The arrival of a new child brings many changes with it. As parents, you’re excited of course, but chances are, your older kids might not feel the same way. This happy time in your life is often the beginning of sibling rivalry. Employ these strategies to help nurture a healthy, loving relationship among your children.
Every parent dreams of having their kids as each others’ best friends: You picture them sharing toys, wearing matching outfits, and sleeping next to each other. However, when you’re raising three or more kids, group dynamics become complicated. You’re dealing with three different personalities and temperaments. There’ll be jealousy and resentment. Sibling rivalry may become inevitable. Having a new baby, for example, can create an emotional crisis for the older siblings.
During this time, your older kids are still very attached to you and feel threatened when someone gets your attention more than them1. Moreover, they are sensitive to changes and often resort to childish behavior. This includes throwing tantrums and acting aggressively towards a new child. This transition, therefore, should be approached with compassion and empathy so no one feels left out.
The following are some strategies you can use to help your older kids ease into being a big brother or sister:
- Acknowledge their feelings
First, try to understand where your older children are coming from. Recognize that it’s natural for them to feel such emotions. Try to avoid scolding them when they act out, and instead, let them express why they’re angry or misbehaving. Most of the time, these actions are just a result of big feelings that they don’t quite understand yet, such as jealousy2. Have a sit-down and talk to your child. Who knows? You might be missing out on something and that’s why they’re behaving in a certain way. By simply acknowledging their emotions, you’re letting your kids know that they won’t ever need to bury or suppress their feelings from you.
- Differentiate equality from being fair
Most sibling rivalries are often triggered by jealousy or resentment. Your older kids are probably used to your undivided attention and that all changed when a new child arrives. They might feel neglected because their routines suddenly changed.
Teach them that being fair is not the same as being treated equally. It’s important that you make them understand that older and younger kids may have different needs and privileges due to their age3. For example, it’s only fair that older kids have more responsibilities and younger children need more attention to ensure their safety. Reassure them that you’ll try to meet their individual needs and you’ll love them all equally.
- Recruit their help
It is understandable that you will have to pay more attention to your new child. To prevent sibling rivalry, why not enlist their help with some tasks? Ask the older kids to fetch diapers or bottles for you. They can also help in dressing or bathing their youngest sibling while supervised. Don’t forget to recognize their hard work as well. This will help them feel needed, and they will surely be proud of being trusted with big responsibilities.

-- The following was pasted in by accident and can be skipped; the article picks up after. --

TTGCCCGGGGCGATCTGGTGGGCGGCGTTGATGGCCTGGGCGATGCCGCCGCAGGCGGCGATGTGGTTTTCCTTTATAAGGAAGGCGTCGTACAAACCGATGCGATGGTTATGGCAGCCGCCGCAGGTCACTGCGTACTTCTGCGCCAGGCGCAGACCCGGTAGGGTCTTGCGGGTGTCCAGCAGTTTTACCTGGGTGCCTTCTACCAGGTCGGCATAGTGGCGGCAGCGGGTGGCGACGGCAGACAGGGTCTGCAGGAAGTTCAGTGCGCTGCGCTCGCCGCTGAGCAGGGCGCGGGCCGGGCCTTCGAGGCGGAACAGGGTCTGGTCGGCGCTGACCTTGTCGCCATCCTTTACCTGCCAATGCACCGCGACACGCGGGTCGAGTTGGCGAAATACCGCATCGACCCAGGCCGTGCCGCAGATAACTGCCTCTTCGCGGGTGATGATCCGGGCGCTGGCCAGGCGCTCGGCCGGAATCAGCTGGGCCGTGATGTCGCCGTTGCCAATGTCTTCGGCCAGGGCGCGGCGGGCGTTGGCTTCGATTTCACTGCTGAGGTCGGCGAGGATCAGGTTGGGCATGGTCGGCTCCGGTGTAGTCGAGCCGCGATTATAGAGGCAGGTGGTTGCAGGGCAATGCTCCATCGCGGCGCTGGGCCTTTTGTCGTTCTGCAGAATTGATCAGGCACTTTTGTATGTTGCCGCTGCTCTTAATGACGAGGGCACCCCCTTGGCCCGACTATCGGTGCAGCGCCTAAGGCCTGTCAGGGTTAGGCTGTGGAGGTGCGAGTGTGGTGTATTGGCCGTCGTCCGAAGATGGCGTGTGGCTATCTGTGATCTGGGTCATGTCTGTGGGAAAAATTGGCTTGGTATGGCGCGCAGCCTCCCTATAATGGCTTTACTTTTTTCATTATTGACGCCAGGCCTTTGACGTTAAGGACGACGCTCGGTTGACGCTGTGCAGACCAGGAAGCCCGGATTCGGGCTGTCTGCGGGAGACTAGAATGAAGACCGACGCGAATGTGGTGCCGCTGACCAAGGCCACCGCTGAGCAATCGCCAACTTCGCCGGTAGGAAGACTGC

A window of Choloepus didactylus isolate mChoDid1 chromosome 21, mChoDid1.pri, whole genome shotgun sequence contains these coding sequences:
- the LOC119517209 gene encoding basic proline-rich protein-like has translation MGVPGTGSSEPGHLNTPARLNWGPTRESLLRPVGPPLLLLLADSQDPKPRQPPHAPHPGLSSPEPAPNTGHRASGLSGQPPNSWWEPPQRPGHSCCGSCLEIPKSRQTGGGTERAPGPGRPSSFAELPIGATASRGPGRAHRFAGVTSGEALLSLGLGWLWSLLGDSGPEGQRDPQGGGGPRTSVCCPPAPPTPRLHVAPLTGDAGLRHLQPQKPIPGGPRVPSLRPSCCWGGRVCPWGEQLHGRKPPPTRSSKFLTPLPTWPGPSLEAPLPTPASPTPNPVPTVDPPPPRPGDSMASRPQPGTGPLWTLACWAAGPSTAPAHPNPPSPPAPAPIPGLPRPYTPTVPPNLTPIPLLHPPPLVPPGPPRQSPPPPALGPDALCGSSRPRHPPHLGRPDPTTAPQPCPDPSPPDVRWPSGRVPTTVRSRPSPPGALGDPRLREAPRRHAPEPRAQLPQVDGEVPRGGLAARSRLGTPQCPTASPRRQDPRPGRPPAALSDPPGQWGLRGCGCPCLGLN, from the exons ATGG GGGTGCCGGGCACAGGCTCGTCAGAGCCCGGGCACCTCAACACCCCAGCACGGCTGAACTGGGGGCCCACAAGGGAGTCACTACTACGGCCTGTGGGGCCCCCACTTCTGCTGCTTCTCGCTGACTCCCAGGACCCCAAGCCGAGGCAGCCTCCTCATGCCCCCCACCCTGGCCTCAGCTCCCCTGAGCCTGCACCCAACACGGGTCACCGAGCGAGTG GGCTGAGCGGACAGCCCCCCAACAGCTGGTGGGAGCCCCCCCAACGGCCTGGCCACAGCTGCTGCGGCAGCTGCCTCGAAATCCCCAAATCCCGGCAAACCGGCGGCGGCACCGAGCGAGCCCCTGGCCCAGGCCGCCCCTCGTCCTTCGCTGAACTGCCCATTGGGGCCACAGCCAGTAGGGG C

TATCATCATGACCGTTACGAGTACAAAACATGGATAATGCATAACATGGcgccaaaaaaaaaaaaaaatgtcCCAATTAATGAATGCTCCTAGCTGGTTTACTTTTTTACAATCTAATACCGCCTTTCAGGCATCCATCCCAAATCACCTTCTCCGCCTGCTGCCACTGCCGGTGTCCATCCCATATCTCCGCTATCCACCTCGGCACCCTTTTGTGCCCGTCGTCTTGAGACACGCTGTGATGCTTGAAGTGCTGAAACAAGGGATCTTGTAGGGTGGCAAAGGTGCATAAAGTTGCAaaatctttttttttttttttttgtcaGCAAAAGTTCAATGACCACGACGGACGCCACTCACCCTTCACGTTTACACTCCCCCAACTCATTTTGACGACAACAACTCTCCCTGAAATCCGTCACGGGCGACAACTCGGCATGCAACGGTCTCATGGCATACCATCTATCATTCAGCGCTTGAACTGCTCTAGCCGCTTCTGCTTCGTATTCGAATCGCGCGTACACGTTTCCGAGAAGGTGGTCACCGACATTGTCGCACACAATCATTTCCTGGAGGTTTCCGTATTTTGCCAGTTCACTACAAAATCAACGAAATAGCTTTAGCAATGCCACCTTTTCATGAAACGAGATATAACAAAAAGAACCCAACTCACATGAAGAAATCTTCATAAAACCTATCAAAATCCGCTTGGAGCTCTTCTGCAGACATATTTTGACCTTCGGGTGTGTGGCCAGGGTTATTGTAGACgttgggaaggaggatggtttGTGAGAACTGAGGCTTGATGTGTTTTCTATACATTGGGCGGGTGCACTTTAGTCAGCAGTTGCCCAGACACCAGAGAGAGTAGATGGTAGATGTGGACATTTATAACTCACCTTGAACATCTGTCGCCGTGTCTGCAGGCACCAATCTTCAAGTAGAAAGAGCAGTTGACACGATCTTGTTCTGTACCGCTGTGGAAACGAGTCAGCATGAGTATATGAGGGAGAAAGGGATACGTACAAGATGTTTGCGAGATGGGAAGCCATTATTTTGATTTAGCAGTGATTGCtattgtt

- Stick to their routine
While it’s difficult to maintain the same routine with the arrival of the new child, try not to make sudden changes to your other kids’ schedules. This will only upset them, or it may trigger sibling rivalry. For example, if you usually pick them up from school, be there even after the arrival of the new child. If you do need to make changes, talk to them first and explain why it needs to be done. The key is to gradually help them adjust to the fact that there’s another individual whose needs should also be addressed.
- Give them space
Sure, siblings should spend time together, especially when there’s a new child in the family. However, your older kids also need time for themselves, time with you, and time with their friends. If they want to spend the day coloring or reading books, let them be. Don’t force them to hang out with their new brother or sister. Sibling bonds should come naturally.
Arrange a few playdates with kids from their school. You may also schedule one-on-one bonding time with each of your children. Do whatever they enjoy the most so that they won’t feel neglected.
It’s normal for older siblings to feel jealous with the arrival of a new child. Be patient and try to understand why they might be feeling this way. Be present and make them feel they’re in no way less loved. Soon enough, they’ll learn to warm up to the newest member of the family and take on the role of a big brother or sister.
Be part of Club Mama today to unlock a world of privileges and benefits which include free samples, exclusive vouchers, promotions, expert advice and many more!
1 How to Prepare Your Older Children for a New Baby (n.d.). Retrieved 3, 2020 from https://www.healthychildren.org/English/ages-stages/prenatal/Pages/Preparing-Your-Family-for-a-New-Baby.aspx
2 Dealing with challenging behaviour when a new baby arrives (n.d.). Retrieved 3, 2020 from https://www.familylives.org.uk/advice/early-years-development/behaviour/dealing-with-challenging-behaviour-when-a-new-baby-arrives/
3 Sibling Rivalry (n.d.). Retrieved 3, 2020 from https://kidshealth.org/en/parents/sibling-rivalry.html